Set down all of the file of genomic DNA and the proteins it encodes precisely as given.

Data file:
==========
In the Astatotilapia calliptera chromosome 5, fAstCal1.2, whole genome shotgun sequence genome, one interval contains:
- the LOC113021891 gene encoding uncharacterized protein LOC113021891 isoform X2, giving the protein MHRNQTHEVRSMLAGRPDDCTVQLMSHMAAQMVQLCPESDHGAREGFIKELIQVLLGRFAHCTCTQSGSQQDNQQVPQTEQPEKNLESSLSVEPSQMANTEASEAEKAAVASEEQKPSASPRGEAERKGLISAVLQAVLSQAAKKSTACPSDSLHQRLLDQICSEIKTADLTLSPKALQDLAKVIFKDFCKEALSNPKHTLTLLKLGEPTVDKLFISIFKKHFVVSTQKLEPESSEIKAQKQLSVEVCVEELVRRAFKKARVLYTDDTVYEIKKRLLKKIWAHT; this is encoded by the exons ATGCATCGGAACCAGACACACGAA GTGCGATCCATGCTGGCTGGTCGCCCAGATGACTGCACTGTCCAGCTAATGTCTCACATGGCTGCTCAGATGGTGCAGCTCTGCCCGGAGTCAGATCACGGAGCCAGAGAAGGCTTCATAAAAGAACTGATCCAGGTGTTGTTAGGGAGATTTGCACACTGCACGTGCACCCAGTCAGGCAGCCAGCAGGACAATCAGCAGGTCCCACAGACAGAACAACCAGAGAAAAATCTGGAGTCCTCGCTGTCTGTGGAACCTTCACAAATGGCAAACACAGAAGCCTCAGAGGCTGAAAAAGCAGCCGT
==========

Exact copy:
In the Astatotilapia calliptera chromosome 5, fAstCal1.2, whole genome shotgun sequence genome, one interval contains:
- the LOC113021891 gene encoding uncharacterized protein LOC113021891 isoform X2, giving the protein MHRNQTHEVRSMLAGRPDDCTVQLMSHMAAQMVQLCPESDHGAREGFIKELIQVLLGRFAHCTCTQSGSQQDNQQVPQTEQPEKNLESSLSVEPSQMANTEASEAEKAAVASEEQKPSASPRGEAERKGLISAVLQAVLSQAAKKSTACPSDSLHQRLLDQICSEIKTADLTLSPKALQDLAKVIFKDFCKEALSNPKHTLTLLKLGEPTVDKLFISIFKKHFVVSTQKLEPESSEIKAQKQLSVEVCVEELVRRAFKKARVLYTDDTVYEIKKRLLKKIWAHT; this is encoded by the exons ATGCATCGGAACCAGACACACGAA GTGCGATCCATGCTGGCTGGTCGCCCAGATGACTGCACTGTCCAGCTAATGTCTCACATGGCTGCTCAGATGGTGCAGCTCTGCCCGGAGTCAGATCACGGAGCCAGAGAAGGCTTCATAAAAGAACTGATCCAGGTGTTGTTAGGGAGATTTGCACACTGCACGTGCACCCAGTCAGGCAGCCAGCAGGACAATCAGCAGGTCCCACAGACAGAACAACCAGAGAAAAATCTGGAGTCCTCGCTGTCTGTGGAACCTTCACAAATGGCAAACACAGAAGCCTCAGAGGCTGAAAAAGCAGCCGT